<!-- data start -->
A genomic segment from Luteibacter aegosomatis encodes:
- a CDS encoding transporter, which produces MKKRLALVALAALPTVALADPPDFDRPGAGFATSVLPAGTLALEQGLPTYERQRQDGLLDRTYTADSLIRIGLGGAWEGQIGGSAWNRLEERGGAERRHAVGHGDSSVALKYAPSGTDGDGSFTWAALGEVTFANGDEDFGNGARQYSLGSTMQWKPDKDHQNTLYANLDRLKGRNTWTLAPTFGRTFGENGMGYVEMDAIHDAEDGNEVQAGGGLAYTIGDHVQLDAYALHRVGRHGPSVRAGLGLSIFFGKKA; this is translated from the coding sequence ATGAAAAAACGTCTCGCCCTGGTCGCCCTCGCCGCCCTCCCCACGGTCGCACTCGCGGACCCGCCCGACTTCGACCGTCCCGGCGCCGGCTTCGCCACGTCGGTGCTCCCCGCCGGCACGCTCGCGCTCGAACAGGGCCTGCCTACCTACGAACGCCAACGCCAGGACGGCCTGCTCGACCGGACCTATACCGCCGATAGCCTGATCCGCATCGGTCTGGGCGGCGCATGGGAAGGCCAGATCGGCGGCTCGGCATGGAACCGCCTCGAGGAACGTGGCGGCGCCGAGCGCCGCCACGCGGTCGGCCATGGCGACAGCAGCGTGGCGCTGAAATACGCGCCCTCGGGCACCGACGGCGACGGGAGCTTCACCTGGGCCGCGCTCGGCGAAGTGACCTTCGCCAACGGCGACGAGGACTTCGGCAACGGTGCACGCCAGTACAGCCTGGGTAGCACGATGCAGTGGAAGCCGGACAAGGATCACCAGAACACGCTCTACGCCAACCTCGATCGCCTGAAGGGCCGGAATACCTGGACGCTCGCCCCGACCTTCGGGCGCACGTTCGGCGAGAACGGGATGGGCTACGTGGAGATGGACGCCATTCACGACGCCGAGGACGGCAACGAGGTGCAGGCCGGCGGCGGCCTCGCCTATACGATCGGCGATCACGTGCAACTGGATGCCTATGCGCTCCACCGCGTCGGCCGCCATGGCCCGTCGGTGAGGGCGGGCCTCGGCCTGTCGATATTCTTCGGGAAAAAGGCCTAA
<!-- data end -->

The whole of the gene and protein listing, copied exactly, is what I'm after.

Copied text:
A genomic segment from Luteibacter aegosomatis encodes:
- a CDS encoding transporter, which produces MKKRLALVALAALPTVALADPPDFDRPGAGFATSVLPAGTLALEQGLPTYERQRQDGLLDRTYTADSLIRIGLGGAWEGQIGGSAWNRLEERGGAERRHAVGHGDSSVALKYAPSGTDGDGSFTWAALGEVTFANGDEDFGNGARQYSLGSTMQWKPDKDHQNTLYANLDRLKGRNTWTLAPTFGRTFGENGMGYVEMDAIHDAEDGNEVQAGGGLAYTIGDHVQLDAYALHRVGRHGPSVRAGLGLSIFFGKKA; this is translated from the coding sequence ATGAAAAAACGTCTCGCCCTGGTCGCCCTCGCCGCCCTCCCCACGGTCGCACTCGCGGACCCGCCCGACTTCGACCGTCCCGGCGCCGGCTTCGCCACGTCGGTGCTCCCCGCCGGCACGCTCGCGCTCGAACAGGGCCTGCCTACCTACGAACGCCAACGCCAGGACGGCCTGCTCGACCGGACCTATACCGCCGATAGCCTGATCCGCATCGGTCTGGGCGGCGCATGGGAAGGCCAGATCGGCGGCTCGGCATGGAACCGCCTCGAGGAACGTGGCGGCGCCGAGCGCCGCCACGCGGTCGGCCATGGCGACAGCAGCGTGGCGCTGAAATACGCGCCCTCGGGCACCGACGGCGACGGGAGCTTCACCTGGGCCGCGCTCGGCGAAGTGACCTTCGCCAACGGCGACGAGGACTTCGGCAACGGTGCACGCCAGTACAGCCTGGGTAGCACGATGCAGTGGAAGCCGGACAAGGATCACCAGAACACGCTCTACGCCAACCTCGATCGCCTGAAGGGCCGGAATACCTGGACGCTCGCCCCGACCTTCGGGCGCACGTTCGGCGAGAACGGGATGGGCTACGTGGAGATGGACGCCATTCACGACGCCGAGGACGGCAACGAGGTGCAGGCCGGCGGCGGCCTCGCCTATACGATCGGCGATCACGTGCAACTGGATGCCTATGCGCTCCACCGCGTCGGCCGCCATGGCCCGTCGGTGAGGGCGGGCCTCGGCCTGTCGATATTCTTCGGGAAAAAGGCCTAA